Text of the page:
Anti-tumor activity of selective inhibitors of XPO1/CRM1-mediated nuclear export in diffuse malignant peritoneal mesothelioma: the role of survivin
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Michelandrea De Cesare1,*, Denis Cominetti1,*, Valentina Doldi1, Alessia Lopergolo1, Marcello Deraco2, Paolo Gandellini1, Sharon Friedlander3, Yosef Landesman3, Michael G. Kauffman3, Sharon Shacham3, Marzia Pennati1,*, Nadia Zaffaroni1,*
1Molecular Pharmacology Unit, Department of Experimental Oncology and Molecular Medicine, Fondazione IRCCS Istituto Nazionale dei Tumori, Milano, Italy
2Peritoneal Surface Malignancy Program, Department of Surgery, Fondazione IRCCS Istituto Nazionale dei Tumori, Milano, Italy
3Karyopharm Therapeutics Inc., Newton, MA, USA
*These authors have contributed equally to this work
Nadia Zaffaroni, e-mail: email@example.com
Keywords: diffuse malignant peritoneal mesothelioma, SINE, survivin, XPO1/CRM1
Received: December 30, 2014 Accepted: April 06, 2015 Published: April 18, 2015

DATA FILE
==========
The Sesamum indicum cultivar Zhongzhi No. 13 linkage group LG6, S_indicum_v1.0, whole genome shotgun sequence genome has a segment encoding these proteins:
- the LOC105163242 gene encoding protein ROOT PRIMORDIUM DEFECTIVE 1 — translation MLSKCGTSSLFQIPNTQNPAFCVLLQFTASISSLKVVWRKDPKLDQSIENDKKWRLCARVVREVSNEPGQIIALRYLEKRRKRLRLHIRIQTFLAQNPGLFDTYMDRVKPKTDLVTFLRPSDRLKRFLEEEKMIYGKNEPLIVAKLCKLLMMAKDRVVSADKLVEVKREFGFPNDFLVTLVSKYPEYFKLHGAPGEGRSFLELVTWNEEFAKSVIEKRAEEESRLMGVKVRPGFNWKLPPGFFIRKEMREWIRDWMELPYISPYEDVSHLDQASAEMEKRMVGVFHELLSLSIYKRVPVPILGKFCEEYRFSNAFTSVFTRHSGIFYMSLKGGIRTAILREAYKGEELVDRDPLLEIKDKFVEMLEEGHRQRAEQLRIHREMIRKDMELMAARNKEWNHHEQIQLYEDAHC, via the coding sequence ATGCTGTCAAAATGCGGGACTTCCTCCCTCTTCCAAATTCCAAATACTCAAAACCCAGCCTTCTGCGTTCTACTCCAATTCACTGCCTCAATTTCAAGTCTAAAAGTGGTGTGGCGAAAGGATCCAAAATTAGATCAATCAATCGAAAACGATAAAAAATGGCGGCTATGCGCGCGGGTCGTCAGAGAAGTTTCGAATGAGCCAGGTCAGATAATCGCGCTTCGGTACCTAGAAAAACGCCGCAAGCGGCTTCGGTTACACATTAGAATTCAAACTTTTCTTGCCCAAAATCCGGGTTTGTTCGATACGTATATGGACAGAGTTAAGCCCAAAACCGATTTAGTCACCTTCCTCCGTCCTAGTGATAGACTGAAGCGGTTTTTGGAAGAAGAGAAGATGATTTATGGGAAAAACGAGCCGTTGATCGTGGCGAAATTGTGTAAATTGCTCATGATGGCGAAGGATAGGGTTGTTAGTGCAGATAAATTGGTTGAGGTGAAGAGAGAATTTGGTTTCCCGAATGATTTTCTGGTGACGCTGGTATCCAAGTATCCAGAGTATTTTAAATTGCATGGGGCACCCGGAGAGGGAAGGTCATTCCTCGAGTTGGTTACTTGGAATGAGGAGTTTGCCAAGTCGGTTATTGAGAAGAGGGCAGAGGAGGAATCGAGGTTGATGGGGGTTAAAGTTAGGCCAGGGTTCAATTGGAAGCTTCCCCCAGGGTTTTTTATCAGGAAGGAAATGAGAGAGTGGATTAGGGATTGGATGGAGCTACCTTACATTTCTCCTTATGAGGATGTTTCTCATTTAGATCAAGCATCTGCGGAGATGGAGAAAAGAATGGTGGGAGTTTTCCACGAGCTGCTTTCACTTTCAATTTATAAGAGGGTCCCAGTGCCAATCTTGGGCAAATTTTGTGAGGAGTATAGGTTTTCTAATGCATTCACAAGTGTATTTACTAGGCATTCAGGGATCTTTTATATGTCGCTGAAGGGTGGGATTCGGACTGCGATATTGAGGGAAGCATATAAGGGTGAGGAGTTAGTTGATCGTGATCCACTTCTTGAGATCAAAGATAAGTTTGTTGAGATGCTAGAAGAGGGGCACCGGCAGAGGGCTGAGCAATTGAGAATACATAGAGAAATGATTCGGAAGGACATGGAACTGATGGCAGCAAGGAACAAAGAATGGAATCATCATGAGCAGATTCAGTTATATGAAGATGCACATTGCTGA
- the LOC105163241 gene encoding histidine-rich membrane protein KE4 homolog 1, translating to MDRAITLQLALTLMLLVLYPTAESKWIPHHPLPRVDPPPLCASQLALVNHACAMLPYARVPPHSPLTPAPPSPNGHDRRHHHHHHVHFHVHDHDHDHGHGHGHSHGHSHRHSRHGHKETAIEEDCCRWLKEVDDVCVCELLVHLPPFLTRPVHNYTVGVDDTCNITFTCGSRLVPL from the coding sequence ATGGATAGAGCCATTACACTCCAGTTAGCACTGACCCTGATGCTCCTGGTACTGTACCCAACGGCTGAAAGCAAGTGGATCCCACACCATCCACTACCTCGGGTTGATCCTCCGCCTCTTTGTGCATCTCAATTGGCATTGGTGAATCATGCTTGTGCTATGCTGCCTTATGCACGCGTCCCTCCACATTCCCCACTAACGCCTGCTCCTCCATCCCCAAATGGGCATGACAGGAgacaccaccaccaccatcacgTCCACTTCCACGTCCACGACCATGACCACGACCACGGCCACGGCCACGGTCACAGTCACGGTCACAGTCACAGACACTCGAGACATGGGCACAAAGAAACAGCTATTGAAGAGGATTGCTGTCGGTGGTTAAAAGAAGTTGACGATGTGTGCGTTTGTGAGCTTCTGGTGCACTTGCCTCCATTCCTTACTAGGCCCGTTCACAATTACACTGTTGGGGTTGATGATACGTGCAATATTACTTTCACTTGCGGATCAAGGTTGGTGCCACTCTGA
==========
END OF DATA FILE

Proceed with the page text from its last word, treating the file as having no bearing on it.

Survivin, which is highly expressed and promotes cell survival in diffuse malignant peritoneal mesothelioma (DMPM), exclusively relies on exportin 1 (XPO1/CRM1) to be shuttled into the cytoplasm and perform its anti-apoptotic function. Here, we explored the efficacy of Selective Inhibitors of Nuclear Export (SINE), KPT-251, KPT-276 and the orally available, clinical stage KPT-330 (selinexor), in DMPM preclinical models. Exposure to SINE induced dose-dependent inhibition of cell growth, cell cycle arrest at G1-phase and caspase-dependent apoptosis, which were consequent to a decrease of XPO1/CRM1 protein levels and the concomitant nuclear accumulation of its cargo proteins p53 and CDKN1a. Cell exposure to SINE led to a time-dependent reduction of cytoplasmic survivin levels. In addition, after an initial accumulation, the nuclear protein abundance progressively decreased, as a consequence of an enhanced ubiquitination and proteasome-dependent degradation. SINE and the survivin inhibitor YM155 synergistically cooperated in reducing DMPM cell proliferation. Most importantly, orally administered SINE caused a significant anti-tumor effect in subcutaneous and orthotopic DMPM xenografts without appreciable toxicity. Overall, we have demonstrated a marked efficacy of SINE in DMPM preclinical models that may relay on the interference with survivin intracellular distribution and function. Our study suggests SINE-mediated XPO1/CRM1 inhibition as a novel therapeutic option for DMPM.
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